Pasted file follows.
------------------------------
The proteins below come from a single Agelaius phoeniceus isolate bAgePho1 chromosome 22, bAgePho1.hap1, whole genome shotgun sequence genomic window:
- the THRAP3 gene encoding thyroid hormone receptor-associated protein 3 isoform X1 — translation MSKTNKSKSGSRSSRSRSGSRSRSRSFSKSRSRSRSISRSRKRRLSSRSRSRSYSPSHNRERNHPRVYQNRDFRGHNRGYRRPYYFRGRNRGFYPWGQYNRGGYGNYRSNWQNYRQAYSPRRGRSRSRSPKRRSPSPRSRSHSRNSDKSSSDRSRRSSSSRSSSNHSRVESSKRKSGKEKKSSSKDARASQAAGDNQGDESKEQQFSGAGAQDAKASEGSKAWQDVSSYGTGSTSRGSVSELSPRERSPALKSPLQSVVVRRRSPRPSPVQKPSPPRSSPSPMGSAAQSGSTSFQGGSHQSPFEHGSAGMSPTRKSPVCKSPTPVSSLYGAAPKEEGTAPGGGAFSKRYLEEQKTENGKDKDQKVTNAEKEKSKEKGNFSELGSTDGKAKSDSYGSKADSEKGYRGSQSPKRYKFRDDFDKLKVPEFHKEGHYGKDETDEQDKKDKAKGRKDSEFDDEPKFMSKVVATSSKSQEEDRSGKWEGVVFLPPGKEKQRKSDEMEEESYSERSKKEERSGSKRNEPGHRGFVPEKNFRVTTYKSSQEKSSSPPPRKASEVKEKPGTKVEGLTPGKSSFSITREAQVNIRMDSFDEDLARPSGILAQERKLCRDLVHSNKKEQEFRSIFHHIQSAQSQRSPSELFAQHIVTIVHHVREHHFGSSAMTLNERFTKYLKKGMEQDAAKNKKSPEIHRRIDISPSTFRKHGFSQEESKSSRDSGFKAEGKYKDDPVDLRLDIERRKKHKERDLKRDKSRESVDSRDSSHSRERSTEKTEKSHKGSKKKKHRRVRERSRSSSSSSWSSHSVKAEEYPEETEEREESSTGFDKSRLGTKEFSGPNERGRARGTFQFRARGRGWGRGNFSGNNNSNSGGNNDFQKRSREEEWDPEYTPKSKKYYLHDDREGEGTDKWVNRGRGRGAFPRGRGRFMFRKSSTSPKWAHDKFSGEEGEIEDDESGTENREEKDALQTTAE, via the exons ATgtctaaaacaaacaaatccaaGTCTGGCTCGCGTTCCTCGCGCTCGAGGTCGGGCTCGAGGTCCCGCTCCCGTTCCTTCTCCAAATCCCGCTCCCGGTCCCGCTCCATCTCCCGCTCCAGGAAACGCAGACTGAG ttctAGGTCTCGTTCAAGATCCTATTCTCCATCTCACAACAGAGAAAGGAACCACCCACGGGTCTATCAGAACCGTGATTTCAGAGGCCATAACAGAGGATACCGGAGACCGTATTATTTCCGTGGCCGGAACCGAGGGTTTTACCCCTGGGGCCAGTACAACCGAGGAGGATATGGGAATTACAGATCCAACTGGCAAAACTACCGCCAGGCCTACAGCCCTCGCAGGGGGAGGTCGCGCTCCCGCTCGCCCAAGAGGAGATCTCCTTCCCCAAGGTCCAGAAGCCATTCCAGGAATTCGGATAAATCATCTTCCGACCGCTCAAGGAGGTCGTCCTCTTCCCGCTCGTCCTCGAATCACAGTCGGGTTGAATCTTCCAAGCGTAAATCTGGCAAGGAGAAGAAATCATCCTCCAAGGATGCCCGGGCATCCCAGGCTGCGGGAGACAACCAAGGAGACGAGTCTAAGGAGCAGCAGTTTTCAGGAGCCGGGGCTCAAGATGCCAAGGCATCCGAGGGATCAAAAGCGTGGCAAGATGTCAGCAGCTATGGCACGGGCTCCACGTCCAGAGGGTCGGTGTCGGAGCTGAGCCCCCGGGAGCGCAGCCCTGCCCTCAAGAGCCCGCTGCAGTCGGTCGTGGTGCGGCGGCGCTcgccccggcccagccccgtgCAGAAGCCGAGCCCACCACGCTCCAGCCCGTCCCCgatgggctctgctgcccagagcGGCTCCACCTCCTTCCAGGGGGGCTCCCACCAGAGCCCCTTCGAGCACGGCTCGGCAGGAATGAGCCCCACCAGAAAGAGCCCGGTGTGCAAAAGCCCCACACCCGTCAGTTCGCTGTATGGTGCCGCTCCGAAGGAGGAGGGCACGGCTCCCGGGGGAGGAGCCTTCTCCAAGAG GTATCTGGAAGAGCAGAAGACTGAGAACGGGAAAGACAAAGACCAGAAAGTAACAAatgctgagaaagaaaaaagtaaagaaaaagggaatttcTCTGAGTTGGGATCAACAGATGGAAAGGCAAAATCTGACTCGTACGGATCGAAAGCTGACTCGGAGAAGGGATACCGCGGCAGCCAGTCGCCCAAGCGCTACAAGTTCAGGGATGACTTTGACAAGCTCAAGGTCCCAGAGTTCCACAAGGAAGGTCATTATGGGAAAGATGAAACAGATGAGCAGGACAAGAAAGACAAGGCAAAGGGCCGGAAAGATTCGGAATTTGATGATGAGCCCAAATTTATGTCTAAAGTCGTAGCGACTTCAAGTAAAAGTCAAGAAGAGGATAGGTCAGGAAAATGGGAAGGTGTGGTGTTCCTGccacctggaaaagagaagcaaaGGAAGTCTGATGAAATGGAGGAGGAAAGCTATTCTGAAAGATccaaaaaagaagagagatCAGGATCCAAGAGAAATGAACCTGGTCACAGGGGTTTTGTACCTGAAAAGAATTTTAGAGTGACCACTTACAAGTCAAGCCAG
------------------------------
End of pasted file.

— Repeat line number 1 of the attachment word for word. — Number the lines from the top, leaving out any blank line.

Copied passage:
The proteins below come from a single Agelaius phoeniceus isolate bAgePho1 chromosome 22, bAgePho1.hap1, whole genome shotgun sequence genomic window: